Debate Over Abortion Heats Up Again

As debate over the abortion issue heats up again, I am once again feeling shame-faced and sorry over how slowly my own pro-life convictions developed back in the early years after Roe v. Wade.

I can’t remember ever discussing politics in my family—maybe we did, but I don’t remember—and in 1973 I was completely unengaged politically. I was busy getting ready for my oral exams for my master’s degree, and planning my wedding. I think I was only vaguely aware of what abortion even was.

Early in our marriage, a good friend who was passionately pro-life raised my awareness a little, but I think the first time the issue ever made any inroad into my indifference was when I was pregnant with our first child in 1976.

I chose an obstetrician who was a respected member of our church, called his office, and told the woman on the phone that I thought I was pregnant and would like to make an appointment for a pregnancy test. Without a moment’s hesitation, she asked, “Do you want to continue the pregnancy?” When I had retrieved my lower jaw from my knees, I stammered out, “Of course I do!”

When I told my pro-life friend about this interchange, she asked me, “Well, did you ask whether the doctor does abortions, or will refer for them?” I didn’t realize the implications of the answers to those questions, and I never did get around to asking them.

Fast forward a few years. My children were in elementary school, we had moved to Arizona, and I wasn’t involved in anything in particular. 

Early in our time here,  I became aware of a  local crisis pregnancy center and called them about possibly volunteering to sew maternity clothes for their clothing exchange. They said, “Come down and talk to us.”

On my first visit, I watched an eye-opening video about abortion, talked with the center’s director, and went home considering their invitation to go through the training to become a volunteer counselor. 

I did take that training and spent the next three or four years serving in that capacity and another several years serving on their hotline after I returned to the workforce.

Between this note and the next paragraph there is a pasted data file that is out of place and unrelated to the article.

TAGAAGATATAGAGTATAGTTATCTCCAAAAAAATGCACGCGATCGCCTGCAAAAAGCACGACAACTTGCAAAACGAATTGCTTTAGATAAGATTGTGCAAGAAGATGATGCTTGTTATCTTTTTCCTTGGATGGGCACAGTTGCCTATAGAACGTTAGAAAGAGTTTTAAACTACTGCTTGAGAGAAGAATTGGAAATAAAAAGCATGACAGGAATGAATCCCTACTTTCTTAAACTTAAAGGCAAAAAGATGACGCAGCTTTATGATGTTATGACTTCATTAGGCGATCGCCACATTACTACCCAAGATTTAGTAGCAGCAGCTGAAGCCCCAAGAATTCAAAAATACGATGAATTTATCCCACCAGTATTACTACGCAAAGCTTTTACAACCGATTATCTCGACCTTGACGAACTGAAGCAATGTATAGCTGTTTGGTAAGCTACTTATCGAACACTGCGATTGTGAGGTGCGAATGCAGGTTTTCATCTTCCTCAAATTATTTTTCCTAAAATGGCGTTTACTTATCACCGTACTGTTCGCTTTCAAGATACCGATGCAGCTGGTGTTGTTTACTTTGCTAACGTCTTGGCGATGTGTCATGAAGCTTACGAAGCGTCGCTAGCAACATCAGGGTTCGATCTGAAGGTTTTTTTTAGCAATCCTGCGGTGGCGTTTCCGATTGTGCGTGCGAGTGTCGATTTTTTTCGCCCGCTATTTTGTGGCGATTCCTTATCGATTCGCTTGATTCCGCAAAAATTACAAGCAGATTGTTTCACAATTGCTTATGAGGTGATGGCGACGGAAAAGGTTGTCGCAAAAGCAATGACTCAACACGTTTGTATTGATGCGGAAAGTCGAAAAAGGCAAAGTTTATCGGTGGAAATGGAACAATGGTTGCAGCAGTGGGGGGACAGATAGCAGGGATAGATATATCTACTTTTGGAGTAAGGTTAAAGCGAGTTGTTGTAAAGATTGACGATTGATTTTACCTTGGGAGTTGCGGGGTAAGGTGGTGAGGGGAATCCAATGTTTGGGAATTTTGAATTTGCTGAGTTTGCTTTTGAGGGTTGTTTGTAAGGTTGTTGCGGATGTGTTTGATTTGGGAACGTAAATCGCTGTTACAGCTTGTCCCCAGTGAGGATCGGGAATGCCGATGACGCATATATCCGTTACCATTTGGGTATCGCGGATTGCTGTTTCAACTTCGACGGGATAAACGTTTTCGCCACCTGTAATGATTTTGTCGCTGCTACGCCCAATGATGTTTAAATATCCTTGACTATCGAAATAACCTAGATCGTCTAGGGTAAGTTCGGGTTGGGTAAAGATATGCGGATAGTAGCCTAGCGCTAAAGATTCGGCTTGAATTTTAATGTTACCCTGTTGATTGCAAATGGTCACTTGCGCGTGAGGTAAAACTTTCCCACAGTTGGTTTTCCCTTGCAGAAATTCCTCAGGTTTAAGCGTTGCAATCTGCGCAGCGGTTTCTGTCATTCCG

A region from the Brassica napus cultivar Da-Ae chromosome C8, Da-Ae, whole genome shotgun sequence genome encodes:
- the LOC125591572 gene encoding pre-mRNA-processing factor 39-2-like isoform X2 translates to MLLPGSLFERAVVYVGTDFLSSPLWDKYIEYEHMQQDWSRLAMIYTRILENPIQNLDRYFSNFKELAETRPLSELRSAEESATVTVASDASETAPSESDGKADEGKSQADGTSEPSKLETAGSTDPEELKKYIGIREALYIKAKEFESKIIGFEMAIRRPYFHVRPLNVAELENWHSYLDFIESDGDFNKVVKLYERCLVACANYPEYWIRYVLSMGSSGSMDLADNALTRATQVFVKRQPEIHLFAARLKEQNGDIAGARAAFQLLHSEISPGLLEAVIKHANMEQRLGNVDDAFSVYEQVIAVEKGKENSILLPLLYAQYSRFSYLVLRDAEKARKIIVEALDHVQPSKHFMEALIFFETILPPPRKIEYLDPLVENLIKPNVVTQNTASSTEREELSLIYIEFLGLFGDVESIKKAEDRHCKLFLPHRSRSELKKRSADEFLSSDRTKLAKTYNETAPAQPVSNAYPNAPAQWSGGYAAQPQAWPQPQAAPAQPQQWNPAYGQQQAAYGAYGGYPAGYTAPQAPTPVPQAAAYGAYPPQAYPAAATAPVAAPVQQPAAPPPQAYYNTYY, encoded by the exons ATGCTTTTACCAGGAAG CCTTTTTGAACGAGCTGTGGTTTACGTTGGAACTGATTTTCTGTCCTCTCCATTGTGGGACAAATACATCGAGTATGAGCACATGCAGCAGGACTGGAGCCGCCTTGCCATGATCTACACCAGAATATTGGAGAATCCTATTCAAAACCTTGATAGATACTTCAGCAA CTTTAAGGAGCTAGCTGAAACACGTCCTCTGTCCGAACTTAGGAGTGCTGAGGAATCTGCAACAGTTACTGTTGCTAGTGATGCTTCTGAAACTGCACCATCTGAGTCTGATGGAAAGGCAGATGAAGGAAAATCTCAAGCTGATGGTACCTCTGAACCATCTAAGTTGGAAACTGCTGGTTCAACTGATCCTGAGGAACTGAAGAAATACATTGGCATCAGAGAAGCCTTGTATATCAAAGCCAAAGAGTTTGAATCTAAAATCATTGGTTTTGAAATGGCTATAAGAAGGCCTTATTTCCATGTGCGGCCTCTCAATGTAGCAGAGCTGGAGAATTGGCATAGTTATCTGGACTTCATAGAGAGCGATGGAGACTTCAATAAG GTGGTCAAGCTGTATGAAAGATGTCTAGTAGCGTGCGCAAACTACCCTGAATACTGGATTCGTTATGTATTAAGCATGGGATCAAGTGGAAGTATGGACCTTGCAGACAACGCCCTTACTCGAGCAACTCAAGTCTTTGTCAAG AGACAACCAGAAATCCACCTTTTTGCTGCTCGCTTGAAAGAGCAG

I learned to engage in compassionate non-judgmental conversations with women in crisis, but during those years my early lukewarmness gave way to the intense conviction that our nation was accepting the legalized murder of a vulnerable human being and deserved God’s judgment for that sin.

I’m grateful for God’s patience with me, but it really shouldn’t have taken so long.  

These days I pray for our nation, both leaders and general citizenry, to wake up to the reality of what we are doing and to turn from it in revulsion and repentance.

*My early poem, “Choosing Points,” is available in the archives of the Utmost Christian Writers poetry contest.


Debate Over Abortion Heats Up Again

*My early poem is available in the archives of the Utmost Christian Writers poetry contest.

I have written many things about the world of poems and have published many of my own poems and stories here at Poet Monk Blogs

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Debate Over Abortion Heats Up Again
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Debate Over Abortion Heats Up Again
How my own pro-life convictions developed back in the early years after Roe v. Wade.
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Poet Monk
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